UPDATE, September 30, 3:04 p.m.: Gov. Jerry Brown (D) signed the bill into law Friday, saying in a statement, “As a general matter, I am opposed to adding more mandatory minimum sentences. Nevertheless, I am signing AB 2888, because I believe it brings a measure of parity to sentencing for criminal acts that are substantially similar.”
High-profile cases like Brock Turner’s can give rise to bad public policy, which is what advocates contend will happen if California’s governor signs a bill imposing mandatory jail time for certain sexual assault crimes.
AB 2888, introduced in the fallout surrounding Turner’s sentencing, closes what its authors describe as a loophole in current law, which allows a judge to sentence a perpetrator of sexual assault to probation if the victim was unconscious or “unable to resist.”
Turner was found guilty in March of three felony counts of sexual assault of an intoxicated and unconscious person. The former Stanford University swimmer was released from jail last week after serving half of a six-month sentence. The penalty was almost universally condemned as too lenient.
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In Turner’s case, Santa Clara County Superior Court Judge Aaron Persky ignored recommendations from prosecutors, who wanted to put Turner behind bars for six years.
But advocates argue that legislating mandatory punishments disproportionately affects people of color and the poor, swells an already overburdened prison system, and fails to deter criminals.
Natasha Minsker, attorney and director of the ACLU of California Center for Advocacy and Policy, said in an interview with Rewire that AB 2888 is “a headline-news type of bill that we’ve seen over and over in California.”
State sentencing laws on sexual assault hinge on the notion of physical force. Under current law, sexual assailants who don’t use “physical force” may be sentenced to probation, rather than jail time. And the current law makes a distinction, saying that “physical force” is not present when a victim is unconscious. That means someone who sexually assaults an unconscious person won’t necessarily face jail time.
It’s a legal distinction that state Assemblyman Evan Low (D-Silicon Valley), one of AB 2888’s authors, called “absurd.”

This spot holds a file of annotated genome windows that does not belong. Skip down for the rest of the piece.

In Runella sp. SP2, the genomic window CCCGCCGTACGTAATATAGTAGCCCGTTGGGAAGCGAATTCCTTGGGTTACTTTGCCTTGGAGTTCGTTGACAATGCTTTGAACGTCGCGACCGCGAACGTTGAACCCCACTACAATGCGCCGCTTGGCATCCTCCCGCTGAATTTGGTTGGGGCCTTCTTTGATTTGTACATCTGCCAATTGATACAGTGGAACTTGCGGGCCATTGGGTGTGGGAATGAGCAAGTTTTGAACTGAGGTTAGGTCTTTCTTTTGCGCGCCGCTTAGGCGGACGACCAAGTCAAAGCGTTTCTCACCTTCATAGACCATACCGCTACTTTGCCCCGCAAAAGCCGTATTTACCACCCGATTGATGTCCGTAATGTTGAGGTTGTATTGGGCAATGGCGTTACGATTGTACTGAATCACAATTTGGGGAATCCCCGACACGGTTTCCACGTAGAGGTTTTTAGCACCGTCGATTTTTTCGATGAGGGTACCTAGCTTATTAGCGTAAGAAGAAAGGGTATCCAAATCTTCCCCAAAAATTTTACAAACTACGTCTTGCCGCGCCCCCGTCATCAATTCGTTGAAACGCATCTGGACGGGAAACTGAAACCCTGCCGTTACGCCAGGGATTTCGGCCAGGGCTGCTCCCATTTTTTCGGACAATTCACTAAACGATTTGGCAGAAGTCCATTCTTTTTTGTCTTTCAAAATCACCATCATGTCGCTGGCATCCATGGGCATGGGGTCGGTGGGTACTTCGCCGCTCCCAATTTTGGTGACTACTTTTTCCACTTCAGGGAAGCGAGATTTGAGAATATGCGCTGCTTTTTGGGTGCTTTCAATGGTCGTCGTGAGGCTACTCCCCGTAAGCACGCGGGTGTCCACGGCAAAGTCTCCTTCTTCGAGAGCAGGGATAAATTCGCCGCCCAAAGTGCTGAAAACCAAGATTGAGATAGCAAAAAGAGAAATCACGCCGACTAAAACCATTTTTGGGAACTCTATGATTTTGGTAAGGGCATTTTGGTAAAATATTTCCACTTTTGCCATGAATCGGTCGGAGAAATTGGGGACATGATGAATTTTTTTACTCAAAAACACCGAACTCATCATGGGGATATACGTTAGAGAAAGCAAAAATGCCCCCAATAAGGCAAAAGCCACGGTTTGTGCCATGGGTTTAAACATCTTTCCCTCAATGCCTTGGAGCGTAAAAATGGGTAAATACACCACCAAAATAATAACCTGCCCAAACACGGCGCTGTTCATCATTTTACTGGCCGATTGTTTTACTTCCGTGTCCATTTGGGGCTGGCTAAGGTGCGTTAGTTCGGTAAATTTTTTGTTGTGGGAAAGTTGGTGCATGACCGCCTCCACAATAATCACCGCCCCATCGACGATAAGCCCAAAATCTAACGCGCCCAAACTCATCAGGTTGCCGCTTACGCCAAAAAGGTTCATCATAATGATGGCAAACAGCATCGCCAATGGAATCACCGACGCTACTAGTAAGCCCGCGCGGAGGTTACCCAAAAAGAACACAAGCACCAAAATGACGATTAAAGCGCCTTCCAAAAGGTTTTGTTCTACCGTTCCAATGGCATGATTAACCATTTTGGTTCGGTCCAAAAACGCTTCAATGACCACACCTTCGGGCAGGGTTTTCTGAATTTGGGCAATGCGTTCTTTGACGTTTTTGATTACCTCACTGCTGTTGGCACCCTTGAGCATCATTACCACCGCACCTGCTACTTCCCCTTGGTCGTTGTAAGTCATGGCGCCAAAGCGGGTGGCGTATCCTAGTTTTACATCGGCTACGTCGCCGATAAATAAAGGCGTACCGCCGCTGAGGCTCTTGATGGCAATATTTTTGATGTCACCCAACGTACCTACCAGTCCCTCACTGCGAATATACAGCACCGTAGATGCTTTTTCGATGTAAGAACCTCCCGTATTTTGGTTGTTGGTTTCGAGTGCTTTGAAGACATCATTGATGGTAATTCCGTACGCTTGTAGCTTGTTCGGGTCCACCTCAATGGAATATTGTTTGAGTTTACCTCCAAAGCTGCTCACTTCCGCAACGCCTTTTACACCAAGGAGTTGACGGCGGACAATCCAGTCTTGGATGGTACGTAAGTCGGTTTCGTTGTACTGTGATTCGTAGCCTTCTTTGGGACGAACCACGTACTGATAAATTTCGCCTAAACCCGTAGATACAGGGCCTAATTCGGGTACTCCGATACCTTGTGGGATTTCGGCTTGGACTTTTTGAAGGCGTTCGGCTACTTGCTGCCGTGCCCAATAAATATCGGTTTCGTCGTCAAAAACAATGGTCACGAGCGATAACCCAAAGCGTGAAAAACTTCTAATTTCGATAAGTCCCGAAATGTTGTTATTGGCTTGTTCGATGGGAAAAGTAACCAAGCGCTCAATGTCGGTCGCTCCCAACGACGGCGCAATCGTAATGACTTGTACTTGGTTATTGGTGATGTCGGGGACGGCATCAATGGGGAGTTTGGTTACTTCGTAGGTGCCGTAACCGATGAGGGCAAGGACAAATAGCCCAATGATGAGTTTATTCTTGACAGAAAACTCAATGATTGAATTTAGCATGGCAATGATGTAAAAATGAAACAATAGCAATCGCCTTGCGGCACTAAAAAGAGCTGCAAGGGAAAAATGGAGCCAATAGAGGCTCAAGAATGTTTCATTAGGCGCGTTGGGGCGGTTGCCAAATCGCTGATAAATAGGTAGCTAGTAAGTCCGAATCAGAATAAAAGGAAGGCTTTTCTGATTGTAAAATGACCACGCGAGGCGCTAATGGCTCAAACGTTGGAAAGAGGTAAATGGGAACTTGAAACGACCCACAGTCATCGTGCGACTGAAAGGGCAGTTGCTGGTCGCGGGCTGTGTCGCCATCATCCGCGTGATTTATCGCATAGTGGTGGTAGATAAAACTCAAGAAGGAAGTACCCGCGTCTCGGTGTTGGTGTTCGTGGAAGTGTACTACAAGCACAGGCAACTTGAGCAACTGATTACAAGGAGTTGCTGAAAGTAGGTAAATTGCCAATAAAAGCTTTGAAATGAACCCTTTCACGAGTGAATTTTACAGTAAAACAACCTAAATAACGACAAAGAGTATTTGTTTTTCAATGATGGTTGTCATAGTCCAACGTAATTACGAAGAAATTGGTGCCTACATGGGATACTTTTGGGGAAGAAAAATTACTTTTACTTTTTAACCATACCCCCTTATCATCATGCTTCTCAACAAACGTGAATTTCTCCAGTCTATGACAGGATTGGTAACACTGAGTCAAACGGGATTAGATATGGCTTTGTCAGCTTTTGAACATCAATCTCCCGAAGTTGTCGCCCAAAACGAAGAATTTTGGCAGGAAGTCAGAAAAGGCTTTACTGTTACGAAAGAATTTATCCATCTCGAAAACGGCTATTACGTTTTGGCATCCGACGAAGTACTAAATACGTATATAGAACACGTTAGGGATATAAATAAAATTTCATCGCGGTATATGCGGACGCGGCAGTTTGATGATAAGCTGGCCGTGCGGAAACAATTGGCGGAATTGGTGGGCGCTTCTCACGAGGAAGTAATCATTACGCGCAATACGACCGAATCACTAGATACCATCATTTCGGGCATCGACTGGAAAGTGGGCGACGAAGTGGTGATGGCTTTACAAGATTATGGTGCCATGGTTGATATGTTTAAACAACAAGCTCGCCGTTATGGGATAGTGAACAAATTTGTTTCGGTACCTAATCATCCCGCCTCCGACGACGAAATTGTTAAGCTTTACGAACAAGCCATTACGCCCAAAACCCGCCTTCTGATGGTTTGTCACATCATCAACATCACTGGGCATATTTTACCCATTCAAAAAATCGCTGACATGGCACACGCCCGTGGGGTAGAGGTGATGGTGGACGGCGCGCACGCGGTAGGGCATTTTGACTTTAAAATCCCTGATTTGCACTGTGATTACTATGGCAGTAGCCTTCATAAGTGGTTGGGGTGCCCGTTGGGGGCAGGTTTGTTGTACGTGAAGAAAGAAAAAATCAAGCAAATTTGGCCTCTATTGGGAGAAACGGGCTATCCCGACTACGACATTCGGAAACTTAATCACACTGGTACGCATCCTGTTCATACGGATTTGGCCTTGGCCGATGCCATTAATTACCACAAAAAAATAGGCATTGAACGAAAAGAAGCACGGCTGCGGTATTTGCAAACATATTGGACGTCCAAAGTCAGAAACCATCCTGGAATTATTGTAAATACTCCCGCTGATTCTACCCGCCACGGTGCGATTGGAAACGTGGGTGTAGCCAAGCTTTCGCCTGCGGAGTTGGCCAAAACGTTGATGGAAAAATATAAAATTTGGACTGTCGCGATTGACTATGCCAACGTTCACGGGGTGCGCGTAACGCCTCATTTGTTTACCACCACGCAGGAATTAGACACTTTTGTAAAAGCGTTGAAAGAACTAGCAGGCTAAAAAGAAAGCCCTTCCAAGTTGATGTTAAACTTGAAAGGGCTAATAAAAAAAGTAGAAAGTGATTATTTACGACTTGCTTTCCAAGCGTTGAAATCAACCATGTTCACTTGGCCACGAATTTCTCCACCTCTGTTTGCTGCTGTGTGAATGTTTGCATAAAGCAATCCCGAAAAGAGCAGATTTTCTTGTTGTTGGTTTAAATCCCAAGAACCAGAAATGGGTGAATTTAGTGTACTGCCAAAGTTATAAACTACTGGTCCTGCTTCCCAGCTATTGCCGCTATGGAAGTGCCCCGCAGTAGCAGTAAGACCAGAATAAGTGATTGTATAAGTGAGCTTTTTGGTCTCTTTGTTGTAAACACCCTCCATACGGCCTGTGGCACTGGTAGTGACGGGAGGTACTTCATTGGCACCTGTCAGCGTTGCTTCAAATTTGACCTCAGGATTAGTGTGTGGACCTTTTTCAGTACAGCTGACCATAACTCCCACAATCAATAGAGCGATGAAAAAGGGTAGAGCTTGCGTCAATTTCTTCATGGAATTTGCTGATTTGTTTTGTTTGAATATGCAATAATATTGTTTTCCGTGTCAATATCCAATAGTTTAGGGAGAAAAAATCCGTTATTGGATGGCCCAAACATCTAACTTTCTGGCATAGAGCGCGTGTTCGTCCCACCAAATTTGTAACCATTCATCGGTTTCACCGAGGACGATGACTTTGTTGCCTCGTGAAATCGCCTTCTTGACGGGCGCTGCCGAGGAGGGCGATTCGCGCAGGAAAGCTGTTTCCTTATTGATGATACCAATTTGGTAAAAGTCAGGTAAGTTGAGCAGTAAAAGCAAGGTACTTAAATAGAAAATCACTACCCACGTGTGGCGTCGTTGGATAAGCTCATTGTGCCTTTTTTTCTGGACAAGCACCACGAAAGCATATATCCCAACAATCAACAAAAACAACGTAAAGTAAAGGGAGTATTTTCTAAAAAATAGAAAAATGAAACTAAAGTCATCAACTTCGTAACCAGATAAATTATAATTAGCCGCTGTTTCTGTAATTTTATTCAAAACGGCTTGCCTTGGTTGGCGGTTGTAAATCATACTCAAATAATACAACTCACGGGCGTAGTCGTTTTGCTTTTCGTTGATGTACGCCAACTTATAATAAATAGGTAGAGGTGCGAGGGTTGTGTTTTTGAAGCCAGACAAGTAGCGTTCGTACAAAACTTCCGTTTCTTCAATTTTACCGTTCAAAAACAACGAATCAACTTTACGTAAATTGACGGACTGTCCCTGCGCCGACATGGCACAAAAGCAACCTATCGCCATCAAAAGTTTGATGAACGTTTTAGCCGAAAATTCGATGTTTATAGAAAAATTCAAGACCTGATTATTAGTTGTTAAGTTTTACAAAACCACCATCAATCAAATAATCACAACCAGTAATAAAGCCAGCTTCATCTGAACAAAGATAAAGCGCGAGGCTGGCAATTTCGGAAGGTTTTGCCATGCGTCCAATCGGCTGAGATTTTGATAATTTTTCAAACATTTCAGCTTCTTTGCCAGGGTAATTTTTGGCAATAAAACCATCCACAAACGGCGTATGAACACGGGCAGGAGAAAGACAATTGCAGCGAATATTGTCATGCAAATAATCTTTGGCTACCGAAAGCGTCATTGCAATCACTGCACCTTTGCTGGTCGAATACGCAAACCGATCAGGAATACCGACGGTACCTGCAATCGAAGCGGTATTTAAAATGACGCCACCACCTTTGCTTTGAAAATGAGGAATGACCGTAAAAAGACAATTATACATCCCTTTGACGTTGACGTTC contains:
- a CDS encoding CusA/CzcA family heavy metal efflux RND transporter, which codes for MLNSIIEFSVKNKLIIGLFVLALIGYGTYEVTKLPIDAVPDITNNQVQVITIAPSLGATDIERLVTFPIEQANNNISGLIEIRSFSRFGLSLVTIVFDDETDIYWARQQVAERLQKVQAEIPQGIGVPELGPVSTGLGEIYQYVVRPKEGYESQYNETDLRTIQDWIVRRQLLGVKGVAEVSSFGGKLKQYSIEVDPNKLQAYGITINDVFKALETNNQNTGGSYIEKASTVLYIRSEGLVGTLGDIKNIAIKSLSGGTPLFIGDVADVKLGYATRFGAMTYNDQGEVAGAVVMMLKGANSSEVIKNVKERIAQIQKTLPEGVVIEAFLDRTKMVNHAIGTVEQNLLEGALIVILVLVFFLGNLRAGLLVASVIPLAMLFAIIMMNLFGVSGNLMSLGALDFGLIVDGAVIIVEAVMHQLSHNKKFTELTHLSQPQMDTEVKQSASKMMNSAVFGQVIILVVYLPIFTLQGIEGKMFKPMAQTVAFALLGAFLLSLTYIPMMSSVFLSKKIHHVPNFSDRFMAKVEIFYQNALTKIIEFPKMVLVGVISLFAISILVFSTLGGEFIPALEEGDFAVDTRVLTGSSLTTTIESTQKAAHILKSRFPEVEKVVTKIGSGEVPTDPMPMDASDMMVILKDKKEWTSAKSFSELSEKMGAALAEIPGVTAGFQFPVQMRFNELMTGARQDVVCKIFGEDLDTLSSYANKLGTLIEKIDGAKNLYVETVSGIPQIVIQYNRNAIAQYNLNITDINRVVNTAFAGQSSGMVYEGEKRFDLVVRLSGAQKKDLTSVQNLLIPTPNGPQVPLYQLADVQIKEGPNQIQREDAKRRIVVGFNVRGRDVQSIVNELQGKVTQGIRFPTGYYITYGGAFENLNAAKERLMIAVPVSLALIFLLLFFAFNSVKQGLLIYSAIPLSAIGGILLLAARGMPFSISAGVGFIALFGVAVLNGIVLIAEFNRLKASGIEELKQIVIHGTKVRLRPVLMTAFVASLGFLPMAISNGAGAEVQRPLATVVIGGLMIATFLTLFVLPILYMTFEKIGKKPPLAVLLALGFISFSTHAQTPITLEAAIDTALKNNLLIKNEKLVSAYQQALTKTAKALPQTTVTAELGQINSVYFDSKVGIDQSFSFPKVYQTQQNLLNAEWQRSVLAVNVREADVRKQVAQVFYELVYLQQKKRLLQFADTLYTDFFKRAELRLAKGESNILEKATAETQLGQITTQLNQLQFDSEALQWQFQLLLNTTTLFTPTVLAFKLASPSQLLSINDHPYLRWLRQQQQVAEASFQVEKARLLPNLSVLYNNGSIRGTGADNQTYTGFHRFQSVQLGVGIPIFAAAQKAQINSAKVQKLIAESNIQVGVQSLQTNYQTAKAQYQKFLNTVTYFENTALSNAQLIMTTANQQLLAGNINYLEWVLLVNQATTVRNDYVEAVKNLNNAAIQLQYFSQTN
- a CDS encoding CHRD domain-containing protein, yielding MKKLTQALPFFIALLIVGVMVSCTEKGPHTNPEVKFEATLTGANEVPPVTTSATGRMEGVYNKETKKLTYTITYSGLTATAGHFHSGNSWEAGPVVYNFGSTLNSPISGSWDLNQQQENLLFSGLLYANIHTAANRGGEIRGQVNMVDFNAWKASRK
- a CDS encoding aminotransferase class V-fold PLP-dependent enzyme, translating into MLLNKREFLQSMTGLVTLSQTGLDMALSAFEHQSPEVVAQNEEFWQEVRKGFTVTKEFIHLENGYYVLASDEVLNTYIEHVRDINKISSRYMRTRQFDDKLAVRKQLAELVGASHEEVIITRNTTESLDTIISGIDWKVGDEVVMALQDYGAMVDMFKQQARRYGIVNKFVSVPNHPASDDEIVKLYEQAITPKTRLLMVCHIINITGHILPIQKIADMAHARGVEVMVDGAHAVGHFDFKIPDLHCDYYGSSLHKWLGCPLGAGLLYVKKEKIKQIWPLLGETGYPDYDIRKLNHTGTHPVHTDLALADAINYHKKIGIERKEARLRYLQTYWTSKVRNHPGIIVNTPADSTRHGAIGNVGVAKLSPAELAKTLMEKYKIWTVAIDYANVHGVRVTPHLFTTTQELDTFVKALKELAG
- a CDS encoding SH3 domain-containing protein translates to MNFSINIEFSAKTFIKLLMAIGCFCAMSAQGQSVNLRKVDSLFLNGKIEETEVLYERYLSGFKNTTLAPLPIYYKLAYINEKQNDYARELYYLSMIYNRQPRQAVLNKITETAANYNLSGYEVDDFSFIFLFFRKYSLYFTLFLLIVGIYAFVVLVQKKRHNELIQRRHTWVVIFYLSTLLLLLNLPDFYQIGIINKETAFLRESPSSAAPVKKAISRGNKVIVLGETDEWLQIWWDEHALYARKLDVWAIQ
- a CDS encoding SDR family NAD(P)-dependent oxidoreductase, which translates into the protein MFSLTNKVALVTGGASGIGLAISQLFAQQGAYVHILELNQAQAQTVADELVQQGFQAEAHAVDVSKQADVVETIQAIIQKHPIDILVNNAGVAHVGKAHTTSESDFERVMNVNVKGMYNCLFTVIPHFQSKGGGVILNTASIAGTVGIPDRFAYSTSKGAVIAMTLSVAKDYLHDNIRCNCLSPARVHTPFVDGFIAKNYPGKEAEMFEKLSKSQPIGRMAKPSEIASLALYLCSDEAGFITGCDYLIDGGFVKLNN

“Current law actually incentivizes rapists to get their victims intoxicated before assaulting them,” Low said in a statement. “Rapists like Brock Turner shouldn’t be let off with a slap on the wrist.”
AB 2888 is one of multiple measures arising out of widespread outrage over the Turner case, as Rewire has reported.
But advocates say limiting sentencing discretion is bad public policy.
“The problem is it’s not limiting discretion, it’s shifting it from the judge to the prosecutor,” Minsker told Rewire.
Minsker said prosecutors then use that discretion as leverage in plea deals. People with low incomes are disproportionately swept up in these deals because they typically can’t come up with bail, Minsker noted, “and pleading is the fastest way for them to get out of custody in many circumstances.”
Meanwhile, the privileged won’t necessarily be brought to justice under the new legislation.
“With mandatory minimums, the privileged can still get off easy,” Alexandra Brodsky, a senior editor at Feministing, and Claire Simonich, both Yale Law School graduates, recently argued in the New York Times.
As they noted, “Leading victims’ groups oppose mandatory minimums in part because judges and juries may be less likely to convict at all if they are uncomfortable with imposing a long sentence on a ‘sympathetic’ (read: white and wealthy) person.”
And research indicates that mandatory minimum sentences don’t deter crime. The National Institute of Justice, summarizing a large of body research, wrote that the certainty of being caught—rather than mandatory sentences—is one of the strongest crime deterrents.
Minsker said more alternatives to incarceration, not mandatory sentences, are what’s needed.
“Giving the judge and district attorney a wider range of alternatives where we can punish behavior, we can address misconduct, and also address the underlying cause—to get a person back on path to rehabilitation and make sure they don’t offend again,” she said. “Prison makes people better criminals, and what we want to do is make them better community members.”
Brown has until the end of the month to sign or veto the measure.